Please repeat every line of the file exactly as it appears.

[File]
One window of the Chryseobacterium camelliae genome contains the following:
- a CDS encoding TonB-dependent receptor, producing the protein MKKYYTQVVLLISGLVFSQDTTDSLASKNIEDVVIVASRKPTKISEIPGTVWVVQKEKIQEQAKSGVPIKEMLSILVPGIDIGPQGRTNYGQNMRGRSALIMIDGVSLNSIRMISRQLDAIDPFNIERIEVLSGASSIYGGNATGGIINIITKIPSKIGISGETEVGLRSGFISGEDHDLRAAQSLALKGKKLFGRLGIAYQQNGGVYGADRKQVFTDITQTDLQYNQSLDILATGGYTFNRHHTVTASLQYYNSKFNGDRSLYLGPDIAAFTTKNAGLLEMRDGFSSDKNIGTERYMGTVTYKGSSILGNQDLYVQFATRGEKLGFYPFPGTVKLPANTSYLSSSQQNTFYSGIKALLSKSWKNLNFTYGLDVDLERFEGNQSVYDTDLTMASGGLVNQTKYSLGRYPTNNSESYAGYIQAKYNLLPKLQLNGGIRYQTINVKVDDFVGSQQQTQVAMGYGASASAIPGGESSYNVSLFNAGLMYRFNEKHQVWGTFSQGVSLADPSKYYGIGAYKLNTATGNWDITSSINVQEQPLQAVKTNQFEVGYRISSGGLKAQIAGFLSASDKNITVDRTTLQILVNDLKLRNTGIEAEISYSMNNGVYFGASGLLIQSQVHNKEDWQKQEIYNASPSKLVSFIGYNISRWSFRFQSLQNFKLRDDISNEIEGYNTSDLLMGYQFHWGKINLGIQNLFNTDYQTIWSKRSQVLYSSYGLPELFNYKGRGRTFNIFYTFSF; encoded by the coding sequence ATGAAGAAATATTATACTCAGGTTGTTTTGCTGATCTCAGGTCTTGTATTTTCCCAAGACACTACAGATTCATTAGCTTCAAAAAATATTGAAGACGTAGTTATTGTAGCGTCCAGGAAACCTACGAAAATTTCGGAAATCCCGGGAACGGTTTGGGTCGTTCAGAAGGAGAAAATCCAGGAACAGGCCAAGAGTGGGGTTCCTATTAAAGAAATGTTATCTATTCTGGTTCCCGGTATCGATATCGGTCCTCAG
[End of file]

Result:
One window of the Chryseobacterium camelliae genome contains the following:
- a CDS encoding TonB-dependent receptor, producing the protein MKKYYTQVVLLISGLVFSQDTTDSLASKNIEDVVIVASRKPTKISEIPGTVWVVQKEKIQEQAKSGVPIKEMLSILVPGIDIGPQGRTNYGQNMRGRSALIMIDGVSLNSIRMISRQLDAIDPFNIERIEVLSGASSIYGGNATGGIINIITKIPSKIGISGETEVGLRSGFISGEDHDLRAAQSLALKGKKLFGRLGIAYQQNGGVYGADRKQVFTDITQTDLQYNQSLDILATGGYTFNRHHTVTASLQYYNSKFNGDRSLYLGPDIAAFTTKNAGLLEMRDGFSSDKNIGTERYMGTVTYKGSSILGNQDLYVQFATRGEKLGFYPFPGTVKLPANTSYLSSSQQNTFYSGIKALLSKSWKNLNFTYGLDVDLERFEGNQSVYDTDLTMASGGLVNQTKYSLGRYPTNNSESYAGYIQAKYNLLPKLQLNGGIRYQTINVKVDDFVGSQQQTQVAMGYGASASAIPGGESSYNVSLFNAGLMYRFNEKHQVWGTFSQGVSLADPSKYYGIGAYKLNTATGNWDITSSINVQEQPLQAVKTNQFEVGYRISSGGLKAQIAGFLSASDKNITVDRTTLQILVNDLKLRNTGIEAEISYSMNNGVYFGASGLLIQSQVHNKEDWQKQEIYNASPSKLVSFIGYNISRWSFRFQSLQNFKLRDDISNEIEGYNTSDLLMGYQFHWGKINLGIQNLFNTDYQTIWSKRSQVLYSSYGLPELFNYKGRGRTFNIFYTFSF; encoded by the coding sequence ATGAAGAAATATTATACTCAGGTTGTTTTGCTGATCTCAGGTCTTGTATTTTCCCAAGACACTACAGATTCATTAGCTTCAAAAAATATTGAAGACGTAGTTATTGTAGCGTCCAGGAAACCTACGAAAATTTCGGAAATCCCGGGAACGGTTTGGGTCGTTCAGAAGGAGAAAATCCAGGAACAGGCCAAGAGTGGGGTTCCTATTAAAGAAATGTTATCTATTCTGGTTCCCGGTATCGATATCGGTCCTCAG